Not too long ago, Americans were having a good laugh at Canada’s expense as the mayor of Toronto went on a Charlie Sheen bender and broke pretty much every rule we thought there was about what a politician can do and still expect to survive. Unfortunately, the sad story is over and Rob Ford has passed away, reportedly from cancer, at the age of forty-six.

Whatever you thought of Ford’s politics, it was clear near the end that he was suffering from significant substance abuse problems and the mental health issues that frequently accompany addiction. So, on the occasion of Ford’s passing, I’ll repost what I said back in my November 2013 Rob Ford is Not a Joke piece:

Toronto Mayor Rob Ford clearly has a very serious substance abuse problem that has grown to the point that it is affecting his mental stability. If he had cancer, people wouldn’t joke about his disease. But since being an out-of-control alcoholic who occasionally partakes of cocaine and opiates is so amusing to everybody, Mr. Ford’s disease is treated as a hilarious joke. It’s not a joke. His brain has been disrupted. He needs treatment.

When addiction is treated as a joke, it makes it much harder for people who need to be in recovery to open up about their problems and seek help. The stigma associated with addiction is like a jet-fuel that makes it immeasurably more difficult for our society to make the changes in policy we ought to be making. How many people are there who are pointing their fingers at Mr. Ford and laughing but who are privately unable to stop popping pain-killers or keep away from alcohol?

The biggest societal problem facing our teenagers right now is opiate addiction, which starts with prescription pain killers and leads directly, almost every single time, to heroin addition. In September, 63 people overdosed on opioid drugs in the town of Bensalem, Pennsylvania. This is not normal, folks. Most of those people were kids, and the ones who survived will be thrown in a detox for five days and set loose to steal and rob until they are incarcerated or die. When you develop an opiate addiction, you need extended help, but it’s still a hell of a lot less expensive than imprisoning someone. We need new policies to address this but we also need a national awakening to what addiction is, which is a very serious, chronic and recurring disease (like cancer) that requires sustained medical attention.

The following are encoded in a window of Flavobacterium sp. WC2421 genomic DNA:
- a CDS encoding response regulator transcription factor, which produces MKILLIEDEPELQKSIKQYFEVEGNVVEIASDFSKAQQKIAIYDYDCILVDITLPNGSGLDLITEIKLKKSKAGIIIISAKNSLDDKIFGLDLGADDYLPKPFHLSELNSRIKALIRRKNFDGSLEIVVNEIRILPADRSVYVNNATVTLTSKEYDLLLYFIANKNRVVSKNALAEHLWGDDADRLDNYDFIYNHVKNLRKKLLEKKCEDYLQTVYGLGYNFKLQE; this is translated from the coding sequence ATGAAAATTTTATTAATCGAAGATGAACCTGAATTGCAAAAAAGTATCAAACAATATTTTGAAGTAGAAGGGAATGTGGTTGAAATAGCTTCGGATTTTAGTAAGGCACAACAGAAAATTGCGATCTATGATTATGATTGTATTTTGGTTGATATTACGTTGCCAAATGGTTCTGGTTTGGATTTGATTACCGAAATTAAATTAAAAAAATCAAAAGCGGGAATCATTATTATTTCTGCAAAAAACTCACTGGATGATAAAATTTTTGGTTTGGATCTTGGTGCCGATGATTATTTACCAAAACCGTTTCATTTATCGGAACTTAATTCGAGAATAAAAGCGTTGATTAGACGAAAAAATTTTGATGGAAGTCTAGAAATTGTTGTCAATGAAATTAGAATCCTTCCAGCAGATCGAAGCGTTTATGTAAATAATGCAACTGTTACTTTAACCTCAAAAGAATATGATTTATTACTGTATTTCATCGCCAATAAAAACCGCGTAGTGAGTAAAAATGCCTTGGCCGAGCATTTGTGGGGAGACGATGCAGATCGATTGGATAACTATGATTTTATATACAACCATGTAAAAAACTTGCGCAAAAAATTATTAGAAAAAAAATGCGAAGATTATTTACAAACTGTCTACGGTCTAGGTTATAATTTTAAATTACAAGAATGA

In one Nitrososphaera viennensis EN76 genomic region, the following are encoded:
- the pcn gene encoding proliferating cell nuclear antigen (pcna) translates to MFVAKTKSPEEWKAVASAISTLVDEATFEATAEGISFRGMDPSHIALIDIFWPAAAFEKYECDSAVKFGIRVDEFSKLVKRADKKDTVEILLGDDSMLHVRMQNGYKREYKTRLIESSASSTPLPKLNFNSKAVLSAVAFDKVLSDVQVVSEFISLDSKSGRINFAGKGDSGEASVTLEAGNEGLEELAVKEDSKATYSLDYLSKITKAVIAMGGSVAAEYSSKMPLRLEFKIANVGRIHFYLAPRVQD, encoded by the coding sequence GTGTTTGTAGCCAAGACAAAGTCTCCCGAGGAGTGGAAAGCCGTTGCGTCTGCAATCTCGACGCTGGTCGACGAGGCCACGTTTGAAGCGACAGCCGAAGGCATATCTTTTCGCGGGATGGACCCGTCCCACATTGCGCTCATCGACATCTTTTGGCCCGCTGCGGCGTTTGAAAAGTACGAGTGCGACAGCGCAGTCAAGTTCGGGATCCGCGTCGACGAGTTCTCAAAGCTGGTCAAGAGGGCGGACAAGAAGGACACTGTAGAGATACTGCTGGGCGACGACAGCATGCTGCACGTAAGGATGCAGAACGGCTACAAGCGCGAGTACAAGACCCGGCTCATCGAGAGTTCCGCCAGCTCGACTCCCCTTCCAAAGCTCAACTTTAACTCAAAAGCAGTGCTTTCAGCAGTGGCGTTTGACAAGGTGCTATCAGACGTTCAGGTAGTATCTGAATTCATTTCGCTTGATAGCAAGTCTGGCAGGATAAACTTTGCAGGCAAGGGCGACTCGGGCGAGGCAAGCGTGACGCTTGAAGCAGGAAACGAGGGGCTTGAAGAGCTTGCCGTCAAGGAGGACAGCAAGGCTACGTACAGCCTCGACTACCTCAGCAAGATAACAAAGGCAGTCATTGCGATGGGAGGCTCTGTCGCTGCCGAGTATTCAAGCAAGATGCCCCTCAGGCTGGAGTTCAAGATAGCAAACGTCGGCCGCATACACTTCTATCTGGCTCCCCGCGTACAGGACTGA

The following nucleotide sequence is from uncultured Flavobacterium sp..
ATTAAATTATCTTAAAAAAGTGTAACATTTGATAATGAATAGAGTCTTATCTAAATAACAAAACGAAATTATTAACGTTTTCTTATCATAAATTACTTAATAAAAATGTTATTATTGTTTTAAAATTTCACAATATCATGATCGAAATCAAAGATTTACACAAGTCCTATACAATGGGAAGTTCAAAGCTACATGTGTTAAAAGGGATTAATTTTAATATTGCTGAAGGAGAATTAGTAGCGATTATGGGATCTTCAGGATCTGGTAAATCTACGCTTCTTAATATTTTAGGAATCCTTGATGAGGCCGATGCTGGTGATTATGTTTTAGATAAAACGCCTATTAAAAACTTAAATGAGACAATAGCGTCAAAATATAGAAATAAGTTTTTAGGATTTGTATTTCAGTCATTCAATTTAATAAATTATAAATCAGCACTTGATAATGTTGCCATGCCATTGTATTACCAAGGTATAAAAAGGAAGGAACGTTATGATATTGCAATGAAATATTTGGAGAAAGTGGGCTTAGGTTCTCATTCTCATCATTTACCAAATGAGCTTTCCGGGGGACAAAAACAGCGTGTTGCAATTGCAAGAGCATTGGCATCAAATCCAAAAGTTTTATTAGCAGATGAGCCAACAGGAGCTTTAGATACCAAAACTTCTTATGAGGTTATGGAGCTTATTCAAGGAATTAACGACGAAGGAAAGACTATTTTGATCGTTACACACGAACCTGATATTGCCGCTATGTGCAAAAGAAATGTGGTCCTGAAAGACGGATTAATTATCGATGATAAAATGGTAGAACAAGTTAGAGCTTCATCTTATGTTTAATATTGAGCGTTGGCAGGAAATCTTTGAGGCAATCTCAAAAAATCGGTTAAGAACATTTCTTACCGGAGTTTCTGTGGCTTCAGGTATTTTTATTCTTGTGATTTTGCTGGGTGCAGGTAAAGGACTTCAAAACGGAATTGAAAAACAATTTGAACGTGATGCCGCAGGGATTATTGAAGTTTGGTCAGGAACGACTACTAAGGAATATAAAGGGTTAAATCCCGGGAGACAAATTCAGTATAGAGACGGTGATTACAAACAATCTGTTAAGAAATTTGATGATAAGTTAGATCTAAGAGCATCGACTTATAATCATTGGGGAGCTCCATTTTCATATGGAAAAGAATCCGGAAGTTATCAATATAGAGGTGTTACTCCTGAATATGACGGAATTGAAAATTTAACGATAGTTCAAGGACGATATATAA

The more we joke about the most outlandish victims of this disease, the farther we get from that national awakening.

Ironic that he died of cancer, no?

Had he overdosed on Percocets and whiskey, too many people would think it was the hilarious and fitting end to a good joke.

And, in any case, our national disgrace doesn’t even drink because his brother died of alcoholism.

My condolences to the Ford family. Rob Ford died too young.

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Martin Longman

Martin Longman is the web editor for the Washington Monthly. See all his writing at